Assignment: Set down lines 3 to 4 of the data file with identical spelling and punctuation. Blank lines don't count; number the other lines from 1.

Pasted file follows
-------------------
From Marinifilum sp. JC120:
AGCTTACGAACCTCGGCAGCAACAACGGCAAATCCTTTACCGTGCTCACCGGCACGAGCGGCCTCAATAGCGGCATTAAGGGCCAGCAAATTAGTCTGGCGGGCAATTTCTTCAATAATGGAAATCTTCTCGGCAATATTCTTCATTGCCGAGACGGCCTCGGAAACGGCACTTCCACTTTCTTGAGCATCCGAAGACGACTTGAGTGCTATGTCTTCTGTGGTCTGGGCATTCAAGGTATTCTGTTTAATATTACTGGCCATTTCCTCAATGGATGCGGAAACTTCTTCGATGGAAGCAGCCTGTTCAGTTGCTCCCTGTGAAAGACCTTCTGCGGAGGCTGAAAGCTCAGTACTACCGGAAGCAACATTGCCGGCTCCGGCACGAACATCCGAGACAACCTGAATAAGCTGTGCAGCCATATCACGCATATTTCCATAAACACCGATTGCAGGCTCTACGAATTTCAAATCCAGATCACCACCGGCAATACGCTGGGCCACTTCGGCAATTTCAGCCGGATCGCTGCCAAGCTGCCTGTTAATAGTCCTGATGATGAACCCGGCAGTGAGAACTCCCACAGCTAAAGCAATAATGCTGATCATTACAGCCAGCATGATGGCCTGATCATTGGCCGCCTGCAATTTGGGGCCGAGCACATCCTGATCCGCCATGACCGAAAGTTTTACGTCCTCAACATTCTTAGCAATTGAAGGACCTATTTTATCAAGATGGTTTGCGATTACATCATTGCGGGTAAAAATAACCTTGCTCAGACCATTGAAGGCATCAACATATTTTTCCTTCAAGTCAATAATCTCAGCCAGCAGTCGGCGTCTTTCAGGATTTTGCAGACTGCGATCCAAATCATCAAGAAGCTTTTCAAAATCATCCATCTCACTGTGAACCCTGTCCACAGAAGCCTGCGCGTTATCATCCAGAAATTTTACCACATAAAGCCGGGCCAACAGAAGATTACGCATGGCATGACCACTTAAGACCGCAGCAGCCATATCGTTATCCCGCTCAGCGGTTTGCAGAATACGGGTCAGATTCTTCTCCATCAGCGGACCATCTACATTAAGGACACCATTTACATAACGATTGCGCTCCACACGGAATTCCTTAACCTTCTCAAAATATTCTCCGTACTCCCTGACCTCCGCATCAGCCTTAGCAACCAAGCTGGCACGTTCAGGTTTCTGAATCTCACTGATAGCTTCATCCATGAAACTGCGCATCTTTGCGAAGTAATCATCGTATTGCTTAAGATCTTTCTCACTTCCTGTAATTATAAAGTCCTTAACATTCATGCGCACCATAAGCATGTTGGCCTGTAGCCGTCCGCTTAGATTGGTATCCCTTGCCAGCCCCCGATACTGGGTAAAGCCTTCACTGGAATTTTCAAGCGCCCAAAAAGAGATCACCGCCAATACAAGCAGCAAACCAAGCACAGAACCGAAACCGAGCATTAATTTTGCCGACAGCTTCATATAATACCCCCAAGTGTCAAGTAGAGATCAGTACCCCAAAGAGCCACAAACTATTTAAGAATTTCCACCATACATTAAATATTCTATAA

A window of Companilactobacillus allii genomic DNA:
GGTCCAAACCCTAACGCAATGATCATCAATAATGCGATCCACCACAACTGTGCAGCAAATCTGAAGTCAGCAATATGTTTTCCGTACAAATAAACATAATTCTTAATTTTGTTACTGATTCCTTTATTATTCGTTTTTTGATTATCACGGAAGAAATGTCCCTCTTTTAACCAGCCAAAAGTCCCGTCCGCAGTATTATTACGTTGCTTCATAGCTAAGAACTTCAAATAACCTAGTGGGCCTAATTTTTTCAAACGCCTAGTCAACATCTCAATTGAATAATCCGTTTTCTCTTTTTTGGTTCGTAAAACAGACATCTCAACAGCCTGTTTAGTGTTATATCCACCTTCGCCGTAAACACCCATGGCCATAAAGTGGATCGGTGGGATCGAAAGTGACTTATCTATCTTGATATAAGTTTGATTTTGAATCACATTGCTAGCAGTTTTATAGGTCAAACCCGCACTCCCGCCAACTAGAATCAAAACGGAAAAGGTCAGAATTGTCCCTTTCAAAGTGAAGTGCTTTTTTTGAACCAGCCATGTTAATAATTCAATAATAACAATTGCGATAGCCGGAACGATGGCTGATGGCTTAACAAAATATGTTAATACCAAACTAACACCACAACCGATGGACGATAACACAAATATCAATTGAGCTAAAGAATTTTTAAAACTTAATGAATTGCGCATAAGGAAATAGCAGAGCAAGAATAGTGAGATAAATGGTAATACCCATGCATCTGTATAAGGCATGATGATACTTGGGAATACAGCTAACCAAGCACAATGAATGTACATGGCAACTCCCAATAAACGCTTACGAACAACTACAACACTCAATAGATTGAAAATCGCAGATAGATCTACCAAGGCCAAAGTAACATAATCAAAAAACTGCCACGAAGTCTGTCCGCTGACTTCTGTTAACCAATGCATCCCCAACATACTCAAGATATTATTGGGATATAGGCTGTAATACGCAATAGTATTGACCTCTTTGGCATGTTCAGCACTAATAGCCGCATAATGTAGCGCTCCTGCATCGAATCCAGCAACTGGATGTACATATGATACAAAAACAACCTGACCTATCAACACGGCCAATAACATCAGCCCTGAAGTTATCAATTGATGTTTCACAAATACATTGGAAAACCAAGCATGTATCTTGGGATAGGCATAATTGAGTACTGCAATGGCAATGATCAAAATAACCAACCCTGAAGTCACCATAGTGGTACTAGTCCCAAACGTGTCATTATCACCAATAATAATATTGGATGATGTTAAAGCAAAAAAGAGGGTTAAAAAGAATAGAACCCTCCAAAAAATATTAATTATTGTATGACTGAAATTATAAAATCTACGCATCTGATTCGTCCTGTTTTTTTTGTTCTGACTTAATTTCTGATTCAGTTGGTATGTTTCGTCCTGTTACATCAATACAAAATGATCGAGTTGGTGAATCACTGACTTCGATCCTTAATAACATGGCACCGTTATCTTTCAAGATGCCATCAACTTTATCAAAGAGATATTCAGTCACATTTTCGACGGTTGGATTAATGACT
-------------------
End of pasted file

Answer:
A window of Companilactobacillus allii genomic DNA:
GGTCCAAACCCTAACGCAATGATCATCAATAATGCGATCCACCACAACTGTGCAGCAAATCTGAAGTCAGCAATATGTTTTCCGTACAAATAAACATAATTCTTAATTTTGTTACTGATTCCTTTATTATTCGTTTTTTGATTATCACGGAAGAAATGTCCCTCTTTTAACCAGCCAAAAGTCCCGTCCGCAGTATTATTACGTTGCTTCATAGCTAAGAACTTCAAATAACCTAGTGGGCCTAATTTTTTCAAACGCCTAGTCAACATCTCAATTGAATAATCCGTTTTCTCTTTTTTGGTTCGTAAAACAGACATCTCAACAGCCTGTTTAGTGTTATATCCACCTTCGCCGTAAACACCCATGGCCATAAAGTGGATCGGTGGGATCGAAAGTGACTTATCTATCTTGATATAAGTTTGATTTTGAATCACATTGCTAGCAGTTTTATAGGTCAAACCCGCACTCCCGCCAACTAGAATCAAAACGGAAAAGGTCAGAATTGTCCCTTTCAAAGTGAAGTGCTTTTTTTGAACCAGCCATGTTAATAATTCAATAATAACAATTGCGATAGCCGGAACGATGGCTGATGGCTTAACAAAATATGTTAATACCAAACTAACACCACAACCGATGGACGATAACACAAATATCAATTGAGCTAAAGAATTTTTAAAACTTAATGAATTGCGCATAAGGAAATAGCAGAGCAAGAATAGTGAGATAAATGGTAATACCCATGCATCTGTATAAGGCATGATGATACTTGGGAATACAGCTAACCAAGCACAATGAATGTACATGGCAACTCCCAATAAACGCTTACGAACAACTACAACACTCAATAGATTGAAAATCGCAGATAGATCTACCAAGGCCAAAGTAACATAATCAAAAAACTGCCACGAAGTCTGTCCGCTGACTTCTGTTAACCAATGCATCCCCAACATACTCAAGATATTATTGGGATATAGGCTGTAATACGCAATAGTATTGACCTCTTTGGCATGTTCAGCACTAATAGCCGCATAATGTAGCGCTCCTGCATCGAATCCAGCAACTGGATGTACATATGATACAAAAACAACCTGACCTATCAACACGGCCAATAACATCAGCCCTGAAGTTATCAATTGATGTTTCACAAATACATTGGAAAACCAAGCATGTATCTTGGGATAGGCATAATTGAGTACTGCAATGGCAATGATCAAAATAACCAACCCTGAAGTCACCATAGTGGTACTAGTCCCAAACGTGTCATTATCACCAATAATAATATTGGATGATGTTAAAGCAAAAAAGAGGGTTAAAAAGAATAGAACCCTCCAAAAAATATTAATTATTGTATGACTGAAATTATAAAATCTACGCATCTGATTCGTCCTGTTTTTTTTGTTCTGACTTAATTTCTGATTCAGTTGGTATGTTTCGTCCTGTTACATCAATACAAAATGATCGAGTTGGTGAATCACTGACTTCGATCCTTAATAACATGGCACCGTTATCTTTCAAGATGCCATCAACTTTATCAAAGAGATATTCAGTCACATTTTCGACGGTTGGATTAATGACT